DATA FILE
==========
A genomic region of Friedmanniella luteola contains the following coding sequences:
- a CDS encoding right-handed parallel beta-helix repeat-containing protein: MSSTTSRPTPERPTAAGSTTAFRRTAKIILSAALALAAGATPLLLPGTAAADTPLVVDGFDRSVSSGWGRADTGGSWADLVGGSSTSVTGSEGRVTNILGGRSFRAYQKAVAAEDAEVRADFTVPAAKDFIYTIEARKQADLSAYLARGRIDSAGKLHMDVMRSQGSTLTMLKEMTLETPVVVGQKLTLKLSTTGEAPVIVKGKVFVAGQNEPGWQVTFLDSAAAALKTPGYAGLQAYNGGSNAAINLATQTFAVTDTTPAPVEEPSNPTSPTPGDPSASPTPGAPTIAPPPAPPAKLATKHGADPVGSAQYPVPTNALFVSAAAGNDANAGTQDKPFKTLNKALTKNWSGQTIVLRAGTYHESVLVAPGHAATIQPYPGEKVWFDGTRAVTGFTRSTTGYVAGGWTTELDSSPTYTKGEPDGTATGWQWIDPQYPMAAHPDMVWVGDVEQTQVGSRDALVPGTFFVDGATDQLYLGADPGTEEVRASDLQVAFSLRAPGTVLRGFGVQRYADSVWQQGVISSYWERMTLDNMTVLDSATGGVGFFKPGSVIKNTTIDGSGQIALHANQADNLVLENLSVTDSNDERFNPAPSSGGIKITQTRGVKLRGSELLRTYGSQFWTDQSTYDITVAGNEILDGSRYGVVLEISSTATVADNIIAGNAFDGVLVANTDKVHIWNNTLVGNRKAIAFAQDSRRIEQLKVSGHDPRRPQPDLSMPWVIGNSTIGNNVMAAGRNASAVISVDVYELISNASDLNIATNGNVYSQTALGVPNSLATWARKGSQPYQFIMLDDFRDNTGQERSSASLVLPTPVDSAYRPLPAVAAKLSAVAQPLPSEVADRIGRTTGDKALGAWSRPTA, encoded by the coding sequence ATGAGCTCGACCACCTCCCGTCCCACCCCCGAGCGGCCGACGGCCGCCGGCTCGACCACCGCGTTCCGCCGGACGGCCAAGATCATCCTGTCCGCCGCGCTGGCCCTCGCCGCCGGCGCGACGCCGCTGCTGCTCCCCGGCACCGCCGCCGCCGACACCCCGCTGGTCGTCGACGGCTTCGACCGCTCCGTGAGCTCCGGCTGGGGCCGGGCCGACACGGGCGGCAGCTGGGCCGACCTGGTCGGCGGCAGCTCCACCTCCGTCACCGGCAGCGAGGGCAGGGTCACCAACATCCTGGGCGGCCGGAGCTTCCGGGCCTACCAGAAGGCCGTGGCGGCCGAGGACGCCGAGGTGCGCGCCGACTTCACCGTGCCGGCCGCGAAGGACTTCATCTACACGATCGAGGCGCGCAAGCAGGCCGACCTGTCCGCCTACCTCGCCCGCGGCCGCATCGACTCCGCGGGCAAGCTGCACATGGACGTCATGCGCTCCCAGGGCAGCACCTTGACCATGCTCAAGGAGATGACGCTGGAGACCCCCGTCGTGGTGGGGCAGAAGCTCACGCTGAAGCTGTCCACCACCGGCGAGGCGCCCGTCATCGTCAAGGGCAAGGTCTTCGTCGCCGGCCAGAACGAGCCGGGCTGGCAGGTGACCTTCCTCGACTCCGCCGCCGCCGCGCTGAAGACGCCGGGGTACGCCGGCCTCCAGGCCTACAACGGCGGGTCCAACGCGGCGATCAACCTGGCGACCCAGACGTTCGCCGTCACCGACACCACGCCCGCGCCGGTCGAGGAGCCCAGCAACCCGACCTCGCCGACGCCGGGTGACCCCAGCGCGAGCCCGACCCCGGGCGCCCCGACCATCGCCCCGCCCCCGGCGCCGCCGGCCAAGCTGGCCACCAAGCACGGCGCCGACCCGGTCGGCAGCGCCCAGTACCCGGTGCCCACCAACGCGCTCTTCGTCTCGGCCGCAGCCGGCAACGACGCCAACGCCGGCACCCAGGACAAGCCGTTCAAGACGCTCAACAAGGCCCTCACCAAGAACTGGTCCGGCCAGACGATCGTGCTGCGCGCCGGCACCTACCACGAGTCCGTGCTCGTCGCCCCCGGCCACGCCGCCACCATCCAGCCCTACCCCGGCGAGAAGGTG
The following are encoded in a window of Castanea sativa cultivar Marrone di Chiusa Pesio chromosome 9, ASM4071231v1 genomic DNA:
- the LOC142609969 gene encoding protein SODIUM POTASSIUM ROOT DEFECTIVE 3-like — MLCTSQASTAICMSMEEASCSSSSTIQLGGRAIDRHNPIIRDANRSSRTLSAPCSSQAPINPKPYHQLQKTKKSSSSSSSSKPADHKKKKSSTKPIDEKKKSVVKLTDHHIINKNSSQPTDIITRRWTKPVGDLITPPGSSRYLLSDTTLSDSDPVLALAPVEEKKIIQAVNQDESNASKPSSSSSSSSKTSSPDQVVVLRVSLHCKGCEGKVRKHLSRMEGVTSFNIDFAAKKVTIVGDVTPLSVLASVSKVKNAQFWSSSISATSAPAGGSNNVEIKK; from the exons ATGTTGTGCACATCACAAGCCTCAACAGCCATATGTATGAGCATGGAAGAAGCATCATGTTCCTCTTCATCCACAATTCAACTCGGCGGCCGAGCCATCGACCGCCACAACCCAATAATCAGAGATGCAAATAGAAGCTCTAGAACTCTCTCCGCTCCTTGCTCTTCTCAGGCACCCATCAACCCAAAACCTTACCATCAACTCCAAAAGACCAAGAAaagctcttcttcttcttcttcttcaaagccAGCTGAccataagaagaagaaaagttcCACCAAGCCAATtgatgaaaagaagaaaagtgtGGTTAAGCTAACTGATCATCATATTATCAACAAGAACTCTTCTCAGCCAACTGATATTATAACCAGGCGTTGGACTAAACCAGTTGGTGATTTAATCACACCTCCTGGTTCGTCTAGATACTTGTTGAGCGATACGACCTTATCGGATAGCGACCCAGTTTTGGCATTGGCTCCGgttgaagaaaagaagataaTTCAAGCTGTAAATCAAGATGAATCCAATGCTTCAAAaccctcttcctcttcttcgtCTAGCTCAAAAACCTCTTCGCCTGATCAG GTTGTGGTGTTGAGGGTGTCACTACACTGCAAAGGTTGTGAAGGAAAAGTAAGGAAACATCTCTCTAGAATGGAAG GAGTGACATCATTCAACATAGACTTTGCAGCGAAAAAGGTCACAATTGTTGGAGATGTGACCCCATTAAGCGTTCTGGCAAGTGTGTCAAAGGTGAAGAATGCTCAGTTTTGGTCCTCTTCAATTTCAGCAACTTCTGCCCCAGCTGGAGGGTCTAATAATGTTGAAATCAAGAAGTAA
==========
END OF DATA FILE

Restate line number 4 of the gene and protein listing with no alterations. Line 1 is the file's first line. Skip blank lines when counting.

- the LOC142609969 gene encoding protein SODIUM POTASSIUM ROOT DEFECTIVE 3-like — MLCTSQASTAICMSMEEASCSSSSTIQLGGRAIDRHNPIIRDANRSSRTLSAPCSSQAPINPKPYHQLQKTKKSSSSSSSSKPADHKKKKSSTKPIDEKKKSVVKLTDHHIINKNSSQPTDIITRRWTKPVGDLITPPGSSRYLLSDTTLSDSDPVLALAPVEEKKIIQAVNQDESNASKPSSSSSSSSKTSSPDQVVVLRVSLHCKGCEGKVRKHLSRMEGVTSFNIDFAAKKVTIVGDVTPLSVLASVSKVKNAQFWSSSISATSAPAGGSNNVEIKK; from the exons ATGTTGTGCACATCACAAGCCTCAACAGCCATATGTATGAGCATGGAAGAAGCATCATGTTCCTCTTCATCCACAATTCAACTCGGCGGCCGAGCCATCGACCGCCACAACCCAATAATCAGAGATGCAAATAGAAGCTCTAGAACTCTCTCCGCTCCTTGCTCTTCTCAGGCACCCATCAACCCAAAACCTTACCATCAACTCCAAAAGACCAAGAAaagctcttcttcttcttcttcttcaaagccAGCTGAccataagaagaagaaaagttcCACCAAGCCAATtgatgaaaagaagaaaagtgtGGTTAAGCTAACTGATCATCATATTATCAACAAGAACTCTTCTCAGCCAACTGATATTATAACCAGGCGTTGGACTAAACCAGTTGGTGATTTAATCACACCTCCTGGTTCGTCTAGATACTTGTTGAGCGATACGACCTTATCGGATAGCGACCCAGTTTTGGCATTGGCTCCGgttgaagaaaagaagataaTTCAAGCTGTAAATCAAGATGAATCCAATGCTTCAAAaccctcttcctcttcttcgtCTAGCTCAAAAACCTCTTCGCCTGATCAG GTTGTGGTGTTGAGGGTGTCACTACACTGCAAAGGTTGTGAAGGAAAAGTAAGGAAACATCTCTCTAGAATGGAAG GAGTGACATCATTCAACATAGACTTTGCAGCGAAAAAGGTCACAATTGTTGGAGATGTGACCCCATTAAGCGTTCTGGCAAGTGTGTCAAAGGTGAAGAATGCTCAGTTTTGGTCCTCTTCAATTTCAGCAACTTCTGCCCCAGCTGGAGGGTCTAATAATGTTGAAATCAAGAAGTAA